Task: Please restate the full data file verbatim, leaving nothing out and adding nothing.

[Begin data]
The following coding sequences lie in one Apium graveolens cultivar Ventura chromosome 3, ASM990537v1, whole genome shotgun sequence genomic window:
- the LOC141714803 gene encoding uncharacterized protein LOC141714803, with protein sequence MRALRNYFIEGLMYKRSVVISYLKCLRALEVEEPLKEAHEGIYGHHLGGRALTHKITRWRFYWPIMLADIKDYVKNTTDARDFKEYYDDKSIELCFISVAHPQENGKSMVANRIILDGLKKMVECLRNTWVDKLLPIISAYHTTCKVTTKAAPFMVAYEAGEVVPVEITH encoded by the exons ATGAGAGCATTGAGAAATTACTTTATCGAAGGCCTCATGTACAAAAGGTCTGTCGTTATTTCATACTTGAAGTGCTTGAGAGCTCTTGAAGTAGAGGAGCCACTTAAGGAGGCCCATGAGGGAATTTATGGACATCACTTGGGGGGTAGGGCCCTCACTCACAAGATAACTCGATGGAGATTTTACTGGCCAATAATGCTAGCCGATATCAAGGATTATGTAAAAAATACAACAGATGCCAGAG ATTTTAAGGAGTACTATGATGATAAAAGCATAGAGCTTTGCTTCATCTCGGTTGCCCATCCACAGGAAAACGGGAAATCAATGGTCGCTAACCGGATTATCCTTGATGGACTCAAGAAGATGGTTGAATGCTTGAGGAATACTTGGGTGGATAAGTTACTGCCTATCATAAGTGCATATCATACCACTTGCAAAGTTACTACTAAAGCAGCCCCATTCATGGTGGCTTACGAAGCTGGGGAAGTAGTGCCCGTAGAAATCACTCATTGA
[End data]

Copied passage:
The following coding sequences lie in one Apium graveolens cultivar Ventura chromosome 3, ASM990537v1, whole genome shotgun sequence genomic window:
- the LOC141714803 gene encoding uncharacterized protein LOC141714803, with protein sequence MRALRNYFIEGLMYKRSVVISYLKCLRALEVEEPLKEAHEGIYGHHLGGRALTHKITRWRFYWPIMLADIKDYVKNTTDARDFKEYYDDKSIELCFISVAHPQENGKSMVANRIILDGLKKMVECLRNTWVDKLLPIISAYHTTCKVTTKAAPFMVAYEAGEVVPVEITH encoded by the exons ATGAGAGCATTGAGAAATTACTTTATCGAAGGCCTCATGTACAAAAGGTCTGTCGTTATTTCATACTTGAAGTGCTTGAGAGCTCTTGAAGTAGAGGAGCCACTTAAGGAGGCCCATGAGGGAATTTATGGACATCACTTGGGGGGTAGGGCCCTCACTCACAAGATAACTCGATGGAGATTTTACTGGCCAATAATGCTAGCCGATATCAAGGATTATGTAAAAAATACAACAGATGCCAGAG ATTTTAAGGAGTACTATGATGATAAAAGCATAGAGCTTTGCTTCATCTCGGTTGCCCATCCACAGGAAAACGGGAAATCAATGGTCGCTAACCGGATTATCCTTGATGGACTCAAGAAGATGGTTGAATGCTTGAGGAATACTTGGGTGGATAAGTTACTGCCTATCATAAGTGCATATCATACCACTTGCAAAGTTACTACTAAAGCAGCCCCATTCATGGTGGCTTACGAAGCTGGGGAAGTAGTGCCCGTAGAAATCACTCATTGA